Unrated Version Audio Commentary: Director Anthony Hickox and Doug Bradley provide a fun commentary as the two clearly had a great time working together and share a great amount of information about the production.
The Story of Hellraiser III: (HD 32:01) Similar to the previous "Leviathan" entries, this is a fairly extensive making-of bonus feature, not as long, but still very thorough.
Paula Marshall Interview: (HD 14:55) The actress discusses working on the film and the makeup work involved in turning her into a Cenobite.
Anthony Hickox Interview: (SD 13:59) The director talks about his love for horror, working on the film, making sure Peter Atkins was on set to make sure things felt like they belonged within the Hellraiser series.
Under the Skin: Doug Bradley on Hellraiser III: (SD 13:46) Bradley gives some great details about the crazy circumstances that went with the rights after New World collapsed and new producers began fiddling with the story and crew.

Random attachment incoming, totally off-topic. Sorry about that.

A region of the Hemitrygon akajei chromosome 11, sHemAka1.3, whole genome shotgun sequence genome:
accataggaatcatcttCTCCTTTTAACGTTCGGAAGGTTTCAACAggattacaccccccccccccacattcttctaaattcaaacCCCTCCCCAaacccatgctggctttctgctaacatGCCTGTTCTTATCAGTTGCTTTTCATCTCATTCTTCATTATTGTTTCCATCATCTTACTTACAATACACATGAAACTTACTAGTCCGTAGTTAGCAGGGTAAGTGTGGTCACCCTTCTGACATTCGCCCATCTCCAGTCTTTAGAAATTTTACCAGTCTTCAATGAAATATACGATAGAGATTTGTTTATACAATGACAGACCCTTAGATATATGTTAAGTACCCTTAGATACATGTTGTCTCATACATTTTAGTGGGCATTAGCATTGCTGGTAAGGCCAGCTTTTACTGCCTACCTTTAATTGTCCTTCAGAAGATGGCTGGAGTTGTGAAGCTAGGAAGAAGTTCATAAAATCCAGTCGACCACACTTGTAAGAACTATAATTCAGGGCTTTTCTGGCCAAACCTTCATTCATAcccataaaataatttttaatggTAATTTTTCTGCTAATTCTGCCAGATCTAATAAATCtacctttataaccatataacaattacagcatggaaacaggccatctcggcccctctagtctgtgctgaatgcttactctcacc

Original EPK: (HD 5:12) This is a very brief, tried and true cast and crew interview material feature.
FX Dailies: (SD 23:49) This is a very cool look at all of the practical effects done on set for the film. It's silent, so you don't get a great sense of what is going on outside of the scene.
Theatrical Trailer: (HD 1:52)
Hellraiser III Comic Adaptation: Can be read using the chapter skip function to turn the pages.
Stills and Promo Material
'Hellraiser,' for better or worse, is a franchise that has endured for nearly 30 years now. The series may have gone downhill with each subsequent direct-to-video sequel, but the original trilogy films stand as favorites of the genre. I personally have a deep love for these movies and they have long been staples of my collection on various home video formats. Arrow Video has delivered fans of the series an incredible collection containing the first three films with terrific new image transfers and audio tracks as well as hours upon hours of bonus materials. Add some fun easter eggs, all of the swag, and a 200-page book, they just don't make special edition home video releases like this very often making this one hell of an amazing set. While I know this is something that will only appeal to a few, but to those few, it's safe to call 'Hellraiser: The Scarlet Box' a must own Blu-ray set.